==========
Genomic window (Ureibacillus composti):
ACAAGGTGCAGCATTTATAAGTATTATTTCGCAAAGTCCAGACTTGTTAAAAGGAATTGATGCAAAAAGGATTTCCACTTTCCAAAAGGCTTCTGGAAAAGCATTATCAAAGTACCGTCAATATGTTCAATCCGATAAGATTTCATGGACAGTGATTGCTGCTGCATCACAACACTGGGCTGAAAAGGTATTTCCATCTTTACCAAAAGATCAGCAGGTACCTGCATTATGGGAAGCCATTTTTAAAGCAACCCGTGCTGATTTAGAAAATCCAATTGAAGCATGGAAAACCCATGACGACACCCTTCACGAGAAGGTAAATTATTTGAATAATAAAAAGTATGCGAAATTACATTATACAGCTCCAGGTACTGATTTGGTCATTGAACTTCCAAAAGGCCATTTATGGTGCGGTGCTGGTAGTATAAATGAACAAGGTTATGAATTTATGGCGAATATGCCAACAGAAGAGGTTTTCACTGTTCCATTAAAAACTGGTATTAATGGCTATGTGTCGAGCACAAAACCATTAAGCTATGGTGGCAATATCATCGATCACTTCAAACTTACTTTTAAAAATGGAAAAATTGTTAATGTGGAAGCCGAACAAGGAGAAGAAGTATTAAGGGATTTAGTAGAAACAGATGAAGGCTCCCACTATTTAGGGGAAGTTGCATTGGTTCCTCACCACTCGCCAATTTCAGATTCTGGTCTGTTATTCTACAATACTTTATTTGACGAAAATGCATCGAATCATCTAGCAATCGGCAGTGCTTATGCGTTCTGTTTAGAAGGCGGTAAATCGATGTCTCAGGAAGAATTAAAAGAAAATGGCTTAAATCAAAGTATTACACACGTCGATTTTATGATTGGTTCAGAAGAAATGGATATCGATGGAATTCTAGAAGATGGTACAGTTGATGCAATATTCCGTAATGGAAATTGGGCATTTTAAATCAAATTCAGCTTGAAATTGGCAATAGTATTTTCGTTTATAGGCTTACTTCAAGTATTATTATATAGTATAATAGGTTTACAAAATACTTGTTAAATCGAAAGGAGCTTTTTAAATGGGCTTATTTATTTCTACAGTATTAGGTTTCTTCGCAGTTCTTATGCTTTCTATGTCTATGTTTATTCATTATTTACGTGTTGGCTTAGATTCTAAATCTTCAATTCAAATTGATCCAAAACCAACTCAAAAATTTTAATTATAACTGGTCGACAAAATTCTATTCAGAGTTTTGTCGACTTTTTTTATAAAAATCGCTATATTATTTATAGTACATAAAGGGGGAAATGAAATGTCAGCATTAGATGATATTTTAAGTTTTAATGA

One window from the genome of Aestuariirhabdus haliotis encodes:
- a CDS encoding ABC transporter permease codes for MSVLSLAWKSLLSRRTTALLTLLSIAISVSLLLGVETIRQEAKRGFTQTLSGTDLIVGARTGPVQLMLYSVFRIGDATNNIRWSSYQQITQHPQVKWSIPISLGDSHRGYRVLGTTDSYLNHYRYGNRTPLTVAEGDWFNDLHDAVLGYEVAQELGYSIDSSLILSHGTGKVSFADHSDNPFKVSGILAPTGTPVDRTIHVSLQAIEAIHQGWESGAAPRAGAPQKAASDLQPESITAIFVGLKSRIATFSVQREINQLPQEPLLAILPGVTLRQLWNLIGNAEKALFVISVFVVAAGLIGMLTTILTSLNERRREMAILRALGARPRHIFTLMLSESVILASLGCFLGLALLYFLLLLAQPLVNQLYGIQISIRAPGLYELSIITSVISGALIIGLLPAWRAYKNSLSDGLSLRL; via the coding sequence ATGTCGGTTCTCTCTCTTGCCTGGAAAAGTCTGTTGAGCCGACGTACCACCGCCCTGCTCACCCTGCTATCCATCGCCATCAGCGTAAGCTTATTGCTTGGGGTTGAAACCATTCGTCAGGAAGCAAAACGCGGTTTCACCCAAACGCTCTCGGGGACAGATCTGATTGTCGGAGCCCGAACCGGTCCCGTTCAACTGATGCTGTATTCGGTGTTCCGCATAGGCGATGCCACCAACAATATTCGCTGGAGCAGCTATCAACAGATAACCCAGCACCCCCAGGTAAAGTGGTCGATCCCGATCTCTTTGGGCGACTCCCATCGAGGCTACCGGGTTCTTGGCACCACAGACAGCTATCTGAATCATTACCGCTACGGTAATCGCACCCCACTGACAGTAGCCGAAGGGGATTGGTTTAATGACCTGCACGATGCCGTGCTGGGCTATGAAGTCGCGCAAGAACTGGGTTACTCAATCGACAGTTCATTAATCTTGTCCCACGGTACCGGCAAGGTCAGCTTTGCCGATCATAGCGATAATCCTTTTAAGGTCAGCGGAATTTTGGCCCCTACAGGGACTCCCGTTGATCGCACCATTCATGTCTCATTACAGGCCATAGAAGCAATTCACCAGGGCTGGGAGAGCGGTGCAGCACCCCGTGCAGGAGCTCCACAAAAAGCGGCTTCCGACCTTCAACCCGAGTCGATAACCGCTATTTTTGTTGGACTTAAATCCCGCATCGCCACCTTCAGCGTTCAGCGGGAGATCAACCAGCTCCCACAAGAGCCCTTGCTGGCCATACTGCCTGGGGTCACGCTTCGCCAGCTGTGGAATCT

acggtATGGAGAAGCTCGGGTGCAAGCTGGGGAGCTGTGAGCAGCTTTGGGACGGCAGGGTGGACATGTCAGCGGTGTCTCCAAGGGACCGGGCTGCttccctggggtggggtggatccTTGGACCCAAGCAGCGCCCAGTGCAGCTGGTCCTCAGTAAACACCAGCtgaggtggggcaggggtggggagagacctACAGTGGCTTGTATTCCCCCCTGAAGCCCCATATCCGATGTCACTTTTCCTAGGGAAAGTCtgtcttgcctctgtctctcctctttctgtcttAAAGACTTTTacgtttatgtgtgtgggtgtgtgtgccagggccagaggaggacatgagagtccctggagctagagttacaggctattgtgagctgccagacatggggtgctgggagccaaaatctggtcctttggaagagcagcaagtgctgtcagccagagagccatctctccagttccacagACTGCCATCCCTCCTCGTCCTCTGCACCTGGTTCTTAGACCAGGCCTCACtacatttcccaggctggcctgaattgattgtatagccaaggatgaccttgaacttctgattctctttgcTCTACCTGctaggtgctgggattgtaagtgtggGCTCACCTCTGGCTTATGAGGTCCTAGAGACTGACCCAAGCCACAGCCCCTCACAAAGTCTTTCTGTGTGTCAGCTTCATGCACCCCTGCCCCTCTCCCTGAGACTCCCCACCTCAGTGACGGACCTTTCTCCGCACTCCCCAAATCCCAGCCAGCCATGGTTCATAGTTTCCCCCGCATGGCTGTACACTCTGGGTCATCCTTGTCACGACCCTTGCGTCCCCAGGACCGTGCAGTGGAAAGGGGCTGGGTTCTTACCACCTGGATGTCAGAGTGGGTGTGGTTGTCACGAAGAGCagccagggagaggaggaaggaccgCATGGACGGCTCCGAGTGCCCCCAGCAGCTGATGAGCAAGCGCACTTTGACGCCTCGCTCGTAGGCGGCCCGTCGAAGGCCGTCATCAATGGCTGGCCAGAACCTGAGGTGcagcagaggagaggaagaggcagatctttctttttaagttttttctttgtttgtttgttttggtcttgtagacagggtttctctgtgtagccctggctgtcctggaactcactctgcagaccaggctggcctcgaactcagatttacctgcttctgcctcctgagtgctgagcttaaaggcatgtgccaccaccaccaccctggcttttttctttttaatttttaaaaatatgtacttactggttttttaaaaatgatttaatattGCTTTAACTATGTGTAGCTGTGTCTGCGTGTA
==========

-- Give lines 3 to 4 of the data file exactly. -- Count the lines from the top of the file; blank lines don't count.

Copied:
One window from the genome of Aestuariirhabdus haliotis encodes:
- a CDS encoding ABC transporter permease codes for MSVLSLAWKSLLSRRTTALLTLLSIAISVSLLLGVETIRQEAKRGFTQTLSGTDLIVGARTGPVQLMLYSVFRIGDATNNIRWSSYQQITQHPQVKWSIPISLGDSHRGYRVLGTTDSYLNHYRYGNRTPLTVAEGDWFNDLHDAVLGYEVAQELGYSIDSSLILSHGTGKVSFADHSDNPFKVSGILAPTGTPVDRTIHVSLQAIEAIHQGWESGAAPRAGAPQKAASDLQPESITAIFVGLKSRIATFSVQREINQLPQEPLLAILPGVTLRQLWNLIGNAEKALFVISVFVVAAGLIGMLTTILTSLNERRREMAILRALGARPRHIFTLMLSESVILASLGCFLGLALLYFLLLLAQPLVNQLYGIQISIRAPGLYELSIITSVISGALIIGLLPAWRAYKNSLSDGLSLRL; via the coding sequence ATGTCGGTTCTCTCTCTTGCCTGGAAAAGTCTGTTGAGCCGACGTACCACCGCCCTGCTCACCCTGCTATCCATCGCCATCAGCGTAAGCTTATTGCTTGGGGTTGAAACCATTCGTCAGGAAGCAAAACGCGGTTTCACCCAAACGCTCTCGGGGACAGATCTGATTGTCGGAGCCCGAACCGGTCCCGTTCAACTGATGCTGTATTCGGTGTTCCGCATAGGCGATGCCACCAACAATATTCGCTGGAGCAGCTATCAACAGATAACCCAGCACCCCCAGGTAAAGTGGTCGATCCCGATCTCTTTGGGCGACTCCCATCGAGGCTACCGGGTTCTTGGCACCACAGACAGCTATCTGAATCATTACCGCTACGGTAATCGCACCCCACTGACAGTAGCCGAAGGGGATTGGTTTAATGACCTGCACGATGCCGTGCTGGGCTATGAAGTCGCGCAAGAACTGGGTTACTCAATCGACAGTTCATTAATCTTGTCCCACGGTACCGGCAAGGTCAGCTTTGCCGATCATAGCGATAATCCTTTTAAGGTCAGCGGAATTTTGGCCCCTACAGGGACTCCCGTTGATCGCACCATTCATGTCTCATTACAGGCCATAGAAGCAATTCACCAGGGCTGGGAGAGCGGTGCAGCACCCCGTGCAGGAGCTCCACAAAAAGCGGCTTCCGACCTTCAACCCGAGTCGATAACCGCTATTTTTGTTGGACTTAAATCCCGCATCGCCACCTTCAGCGTTCAGCGGGAGATCAACCAGCTCCCACAAGAGCCCTTGCTGGCCATACTGCCTGGGGTCACGCTTCGCCAGCTGTGGAATCT